You can hook your former spouse into paying for your health insurance, keep you as beneficiary on his life insurance, and still get at least 50% of the acquired family assets. This doesn't even take into account any child support that will be addition to the alimony. Upon his retirement you can even get his social security. You can have your payments taken directly out of his paychecks so you never have to worry about the check coming late or not at all. Even if he gets remarried your payments come first so any more children will just have to get over it.

If you want the BONUS PLAY, move in with someone!! You never have to remarry, but get "friends with benefits".

Why send our girls to college? All they need to do is find some guy who makes lots of money and they are set for LIFE. No need to continue the fight for equal rights…these laws make equal rights IRRELEVANT.


Victim #137: Distress in Kansas

I have been ordered to pay $1000 per month in alimony. It has been over a year since the original ruling and I recently went back to court on a material change of circumstance.

Three months after the trial, the ex willfully signed a lien for her attorney to get all of the monthly payments I make for alimony. Custody went from shared to her having custody and my child support went up about $800 per month. She claimed she needed 6 years of alimony to get a bachelor's degree in dental hygiene. She was awarded 5 years of alimony.

At the recent trial, we proved she has not attended one single college course and in fact has made no attempt to get her GED. She is not getting alimony for it's intended purpose, her attorney gets all of it. She still owes him around $16,000. So for the next 16 months he will still get it. He is threatening to file a contempt order because my last payment for support was due October 25th. My paycheck was short so they couldn't garnish the full amount of alimony.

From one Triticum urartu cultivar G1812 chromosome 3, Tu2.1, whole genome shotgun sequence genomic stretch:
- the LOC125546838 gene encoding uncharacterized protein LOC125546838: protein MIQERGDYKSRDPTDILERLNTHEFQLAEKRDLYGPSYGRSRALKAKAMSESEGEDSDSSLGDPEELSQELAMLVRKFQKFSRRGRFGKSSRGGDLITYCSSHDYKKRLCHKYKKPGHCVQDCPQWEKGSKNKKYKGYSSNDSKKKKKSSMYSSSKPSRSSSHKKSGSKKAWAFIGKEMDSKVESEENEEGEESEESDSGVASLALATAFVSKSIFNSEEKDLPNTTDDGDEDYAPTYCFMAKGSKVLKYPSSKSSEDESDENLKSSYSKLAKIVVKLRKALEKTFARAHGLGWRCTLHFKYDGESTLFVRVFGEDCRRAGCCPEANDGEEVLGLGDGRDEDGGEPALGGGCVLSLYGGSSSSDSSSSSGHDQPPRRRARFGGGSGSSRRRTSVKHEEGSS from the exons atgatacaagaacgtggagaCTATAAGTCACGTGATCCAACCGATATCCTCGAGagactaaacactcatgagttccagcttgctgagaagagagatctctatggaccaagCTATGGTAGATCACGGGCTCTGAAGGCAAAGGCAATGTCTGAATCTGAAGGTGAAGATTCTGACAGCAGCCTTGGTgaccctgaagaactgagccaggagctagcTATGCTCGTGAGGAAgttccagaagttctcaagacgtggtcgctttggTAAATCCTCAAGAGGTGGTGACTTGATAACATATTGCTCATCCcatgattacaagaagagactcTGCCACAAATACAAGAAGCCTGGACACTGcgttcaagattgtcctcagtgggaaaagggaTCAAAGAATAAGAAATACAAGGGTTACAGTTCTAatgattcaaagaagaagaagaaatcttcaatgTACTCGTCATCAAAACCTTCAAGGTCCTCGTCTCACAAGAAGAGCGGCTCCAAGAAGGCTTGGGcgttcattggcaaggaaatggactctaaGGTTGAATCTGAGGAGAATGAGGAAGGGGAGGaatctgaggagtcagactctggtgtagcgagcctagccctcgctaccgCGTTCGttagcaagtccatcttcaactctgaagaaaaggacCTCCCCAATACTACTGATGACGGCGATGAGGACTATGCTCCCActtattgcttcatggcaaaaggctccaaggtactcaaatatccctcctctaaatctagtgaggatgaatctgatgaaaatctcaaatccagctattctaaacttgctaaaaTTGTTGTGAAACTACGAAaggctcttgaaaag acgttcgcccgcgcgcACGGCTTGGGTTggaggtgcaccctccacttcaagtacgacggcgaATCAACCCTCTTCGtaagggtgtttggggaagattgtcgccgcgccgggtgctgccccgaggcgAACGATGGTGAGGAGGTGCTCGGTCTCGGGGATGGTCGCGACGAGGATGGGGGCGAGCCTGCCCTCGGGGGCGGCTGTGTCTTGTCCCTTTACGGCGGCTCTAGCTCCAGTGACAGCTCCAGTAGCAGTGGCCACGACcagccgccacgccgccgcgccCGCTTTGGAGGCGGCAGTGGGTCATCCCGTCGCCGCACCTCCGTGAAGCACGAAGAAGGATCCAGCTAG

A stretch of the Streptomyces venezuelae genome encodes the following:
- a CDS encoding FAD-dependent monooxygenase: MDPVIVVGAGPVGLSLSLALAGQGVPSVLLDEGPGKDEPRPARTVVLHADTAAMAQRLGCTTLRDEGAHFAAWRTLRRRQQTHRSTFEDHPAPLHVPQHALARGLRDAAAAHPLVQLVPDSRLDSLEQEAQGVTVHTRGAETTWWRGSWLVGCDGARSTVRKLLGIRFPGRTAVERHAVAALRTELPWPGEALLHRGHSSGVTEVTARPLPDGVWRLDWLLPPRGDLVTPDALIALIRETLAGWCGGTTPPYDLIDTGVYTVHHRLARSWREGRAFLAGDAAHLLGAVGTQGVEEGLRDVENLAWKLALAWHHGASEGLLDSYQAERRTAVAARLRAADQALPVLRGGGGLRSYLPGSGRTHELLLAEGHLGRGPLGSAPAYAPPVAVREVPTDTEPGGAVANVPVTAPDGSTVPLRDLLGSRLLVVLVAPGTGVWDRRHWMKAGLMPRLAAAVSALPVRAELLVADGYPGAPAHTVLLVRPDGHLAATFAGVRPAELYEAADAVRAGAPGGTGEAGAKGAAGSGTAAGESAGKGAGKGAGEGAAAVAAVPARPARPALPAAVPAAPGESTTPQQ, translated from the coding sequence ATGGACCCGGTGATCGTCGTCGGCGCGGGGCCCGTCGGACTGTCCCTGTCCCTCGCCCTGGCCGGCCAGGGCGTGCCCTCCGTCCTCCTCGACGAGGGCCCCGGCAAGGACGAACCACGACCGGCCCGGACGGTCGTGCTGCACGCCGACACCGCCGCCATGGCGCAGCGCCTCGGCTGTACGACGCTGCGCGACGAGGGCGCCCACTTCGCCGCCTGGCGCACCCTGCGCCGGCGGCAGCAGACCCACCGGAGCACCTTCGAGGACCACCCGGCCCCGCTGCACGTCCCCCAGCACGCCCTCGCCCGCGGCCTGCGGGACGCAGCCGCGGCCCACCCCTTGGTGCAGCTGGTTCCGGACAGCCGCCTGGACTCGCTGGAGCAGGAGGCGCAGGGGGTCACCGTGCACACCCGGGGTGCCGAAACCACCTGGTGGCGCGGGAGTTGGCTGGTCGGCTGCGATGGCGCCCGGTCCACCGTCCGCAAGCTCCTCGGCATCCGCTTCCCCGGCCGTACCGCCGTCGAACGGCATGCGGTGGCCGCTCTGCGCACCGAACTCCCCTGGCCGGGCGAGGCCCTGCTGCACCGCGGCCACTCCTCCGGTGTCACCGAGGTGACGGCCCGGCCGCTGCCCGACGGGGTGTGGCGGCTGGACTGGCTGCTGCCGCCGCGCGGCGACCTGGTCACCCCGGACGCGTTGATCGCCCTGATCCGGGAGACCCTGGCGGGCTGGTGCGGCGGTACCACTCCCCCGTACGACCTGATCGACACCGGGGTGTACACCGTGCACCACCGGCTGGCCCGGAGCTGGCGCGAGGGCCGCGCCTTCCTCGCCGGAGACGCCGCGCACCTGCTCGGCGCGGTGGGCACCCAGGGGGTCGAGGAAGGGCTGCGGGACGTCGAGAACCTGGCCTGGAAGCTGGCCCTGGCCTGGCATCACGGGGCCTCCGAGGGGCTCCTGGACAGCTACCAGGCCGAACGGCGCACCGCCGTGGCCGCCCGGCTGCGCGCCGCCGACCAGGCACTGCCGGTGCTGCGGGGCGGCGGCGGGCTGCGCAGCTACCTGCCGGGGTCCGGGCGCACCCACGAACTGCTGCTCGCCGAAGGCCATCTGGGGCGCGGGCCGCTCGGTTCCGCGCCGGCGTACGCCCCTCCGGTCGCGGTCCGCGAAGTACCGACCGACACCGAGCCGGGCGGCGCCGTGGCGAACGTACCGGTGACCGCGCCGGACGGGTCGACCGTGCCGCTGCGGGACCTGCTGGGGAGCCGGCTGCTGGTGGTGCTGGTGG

All her child support got paid and over $500 for alimony was paid as well for October. She owes me money in the property settlement which was also part of this recent trial. When everything owed on both sides is balanced out, she still owes me around $36 if I leave what has been paid to date alone. Yet because her attorney has a guaranteed paycheck, he files motions for "his" alimony when I'm only 6 days late on only part of the alimony.

My attorney wanted to fight to reduce or eliminate the alimony based on the change of circumstance. I had a detective for 2 weeks that confirmed she had moved close to her boyfriend, that her boyfriend stayed the night at her duplex every night, that they had Bar B Q's together and that the house he stayed in was owned by his retired parents that live out of state. She also put him down on the kids school enrollment forms as their emergency contact. In court, she admitted he had bought groceries for her and when my attorney called her boyfriend, he admitted the same and said marriage is in the future.

My attorney didn't feel we had enough for cohabitation so she went for change of circumstance based on the other changes since trial. The judge ruled that he didn't see enough of a change to change the alimony. He even made a comment that my current wife (who was not present at trial) should quit going to college to support the fact that I have to pay alimony.